Watergate case files donated to MU

The files from a former Senate lawyer and MU graduate are expected to attract researchers.
Friday, November 19, 2004 | 12:00 a.m. CST; updated 12:45 p.m. CDT, Tuesday, July 22, 2008

Scholars, historians and political scientists studying the Watergate period will now have reason to stop in Columbia to continue their research.

A collection of personal papers from a former Senate lawyer involved in the Watergate investigation was recently donated to MU. The papers belonged to Don Sanders, the deputy minority council for the Senate Select Committee on Presidential Campaign Activities. In 1973, it was Sanders who indirectly asked whether there was a recording system in the White House, perhaps the most important question in the Watergate hearings, the university said in a news release.

“This is likely to add to the overall knowledge of the Watergate affair,” said Jim Cogswell, the director of the MU Libraries. “It’s a collection of boxes of personal papers and detailed, handwritten notes from meetings with people — some of whom were the most prominent people in American government in the 1970s.”

Sanders, who earned his law degree from MU, died in 1999, and the 34 boxes of papers from his career were donated by his widow and other family members. The papers date back to 1969 and follow Sanders’ career through the early ’90s, Cogswell said.

Cogswell said the papers are the most significant gift to the library that he’s seen during his two years there.

“There is a cadre of scholars whose business is to research the inner workings of government and the political landscape of the latter part of the 20th century,” he said. “Scholars will have to seriously consider studying these papers harder to get the full picture of the Watergate hearings.”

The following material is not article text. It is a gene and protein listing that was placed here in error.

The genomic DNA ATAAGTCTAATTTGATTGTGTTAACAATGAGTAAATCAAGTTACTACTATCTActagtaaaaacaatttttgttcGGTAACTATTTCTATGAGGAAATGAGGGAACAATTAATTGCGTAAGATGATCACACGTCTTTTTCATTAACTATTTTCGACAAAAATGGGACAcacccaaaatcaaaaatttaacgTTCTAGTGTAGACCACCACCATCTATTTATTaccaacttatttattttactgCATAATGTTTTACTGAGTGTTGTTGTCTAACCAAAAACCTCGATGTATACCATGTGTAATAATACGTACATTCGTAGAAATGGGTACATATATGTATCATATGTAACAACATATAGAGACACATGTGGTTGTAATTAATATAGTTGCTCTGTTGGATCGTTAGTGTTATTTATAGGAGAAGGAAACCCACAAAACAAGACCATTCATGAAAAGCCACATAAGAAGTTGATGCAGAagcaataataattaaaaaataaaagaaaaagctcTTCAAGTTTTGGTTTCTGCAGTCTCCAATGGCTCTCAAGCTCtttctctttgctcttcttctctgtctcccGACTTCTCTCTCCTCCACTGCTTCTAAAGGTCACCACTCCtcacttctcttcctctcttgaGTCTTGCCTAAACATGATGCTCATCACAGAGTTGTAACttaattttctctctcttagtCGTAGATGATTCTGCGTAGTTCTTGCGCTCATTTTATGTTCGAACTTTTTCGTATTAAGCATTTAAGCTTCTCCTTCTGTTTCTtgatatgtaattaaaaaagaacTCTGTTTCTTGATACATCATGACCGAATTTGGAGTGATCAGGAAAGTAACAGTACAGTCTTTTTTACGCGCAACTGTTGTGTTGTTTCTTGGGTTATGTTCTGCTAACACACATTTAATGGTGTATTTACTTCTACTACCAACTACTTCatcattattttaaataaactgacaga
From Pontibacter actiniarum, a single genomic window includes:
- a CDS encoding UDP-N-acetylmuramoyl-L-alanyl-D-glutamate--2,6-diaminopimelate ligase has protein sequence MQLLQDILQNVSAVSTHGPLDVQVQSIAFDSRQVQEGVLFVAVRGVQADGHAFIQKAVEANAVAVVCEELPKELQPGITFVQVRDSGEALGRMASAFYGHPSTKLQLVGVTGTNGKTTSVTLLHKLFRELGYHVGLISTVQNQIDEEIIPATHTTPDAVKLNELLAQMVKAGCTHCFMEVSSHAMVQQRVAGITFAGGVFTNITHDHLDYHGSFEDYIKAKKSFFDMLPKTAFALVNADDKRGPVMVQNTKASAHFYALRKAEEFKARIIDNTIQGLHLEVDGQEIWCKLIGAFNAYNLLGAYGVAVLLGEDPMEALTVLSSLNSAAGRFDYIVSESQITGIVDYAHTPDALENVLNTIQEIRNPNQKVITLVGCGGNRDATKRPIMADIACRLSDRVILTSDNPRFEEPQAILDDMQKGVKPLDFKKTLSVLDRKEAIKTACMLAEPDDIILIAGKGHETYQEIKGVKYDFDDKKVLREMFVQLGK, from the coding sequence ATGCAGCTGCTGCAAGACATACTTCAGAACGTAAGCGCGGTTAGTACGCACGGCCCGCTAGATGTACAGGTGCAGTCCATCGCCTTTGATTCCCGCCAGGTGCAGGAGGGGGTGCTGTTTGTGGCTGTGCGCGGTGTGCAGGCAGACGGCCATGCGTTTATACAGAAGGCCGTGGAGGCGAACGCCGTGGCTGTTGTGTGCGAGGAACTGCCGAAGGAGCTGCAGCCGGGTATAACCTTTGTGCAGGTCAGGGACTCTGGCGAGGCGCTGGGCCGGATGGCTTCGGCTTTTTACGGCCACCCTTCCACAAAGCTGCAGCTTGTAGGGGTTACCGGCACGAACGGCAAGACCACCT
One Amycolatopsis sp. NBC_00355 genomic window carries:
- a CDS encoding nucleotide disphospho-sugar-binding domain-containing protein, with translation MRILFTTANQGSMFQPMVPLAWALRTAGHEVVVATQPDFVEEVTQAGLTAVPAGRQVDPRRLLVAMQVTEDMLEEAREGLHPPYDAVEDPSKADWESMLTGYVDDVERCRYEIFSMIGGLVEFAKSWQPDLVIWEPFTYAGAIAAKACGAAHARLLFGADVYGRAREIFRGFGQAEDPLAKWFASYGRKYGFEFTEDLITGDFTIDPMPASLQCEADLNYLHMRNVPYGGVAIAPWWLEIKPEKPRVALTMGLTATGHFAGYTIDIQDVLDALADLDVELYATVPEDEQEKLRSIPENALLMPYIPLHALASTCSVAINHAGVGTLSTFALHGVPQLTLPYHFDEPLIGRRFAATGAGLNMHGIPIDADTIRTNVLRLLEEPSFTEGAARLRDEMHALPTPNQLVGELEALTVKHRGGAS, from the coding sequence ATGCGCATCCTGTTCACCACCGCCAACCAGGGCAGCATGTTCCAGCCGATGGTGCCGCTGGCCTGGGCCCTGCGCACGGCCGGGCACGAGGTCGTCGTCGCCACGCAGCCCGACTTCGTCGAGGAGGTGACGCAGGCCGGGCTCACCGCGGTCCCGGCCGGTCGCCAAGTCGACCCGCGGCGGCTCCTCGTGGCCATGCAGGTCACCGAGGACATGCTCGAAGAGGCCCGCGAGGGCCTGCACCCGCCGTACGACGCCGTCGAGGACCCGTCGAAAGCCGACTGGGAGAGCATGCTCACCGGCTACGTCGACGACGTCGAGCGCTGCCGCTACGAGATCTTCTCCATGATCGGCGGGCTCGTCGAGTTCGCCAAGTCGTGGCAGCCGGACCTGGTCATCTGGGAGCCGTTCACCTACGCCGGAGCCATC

So far, Cogswell said, no one has looked through the materials in great detail. He estimated that it would take six months to organize the papers and make them available to researchers.

Sanders began his career as a lawyer in Columbia in 1959. He served for two decades in Washington, D.C., working for the FBI, the House Committee on International Security and the Watergate committee. In 1983, he returned to Rocheport and served as Boone County Commissioner from 1989 to 1990.

Cogswell estimated that about 12 of the 34 boxes contained information from the Watergate era. Although this is what will capture most people’s attention, Cogswell said the other 22 boxes of information from Sanders’ career could also be significant.

“This will shed some light on the individual who had to make some political and personal choices and who showed a degree of integrity that is rare in public persons,” he said. “We don’t know what’s in there. Who knows? Maybe Sanders knew who Deep Throat is.”

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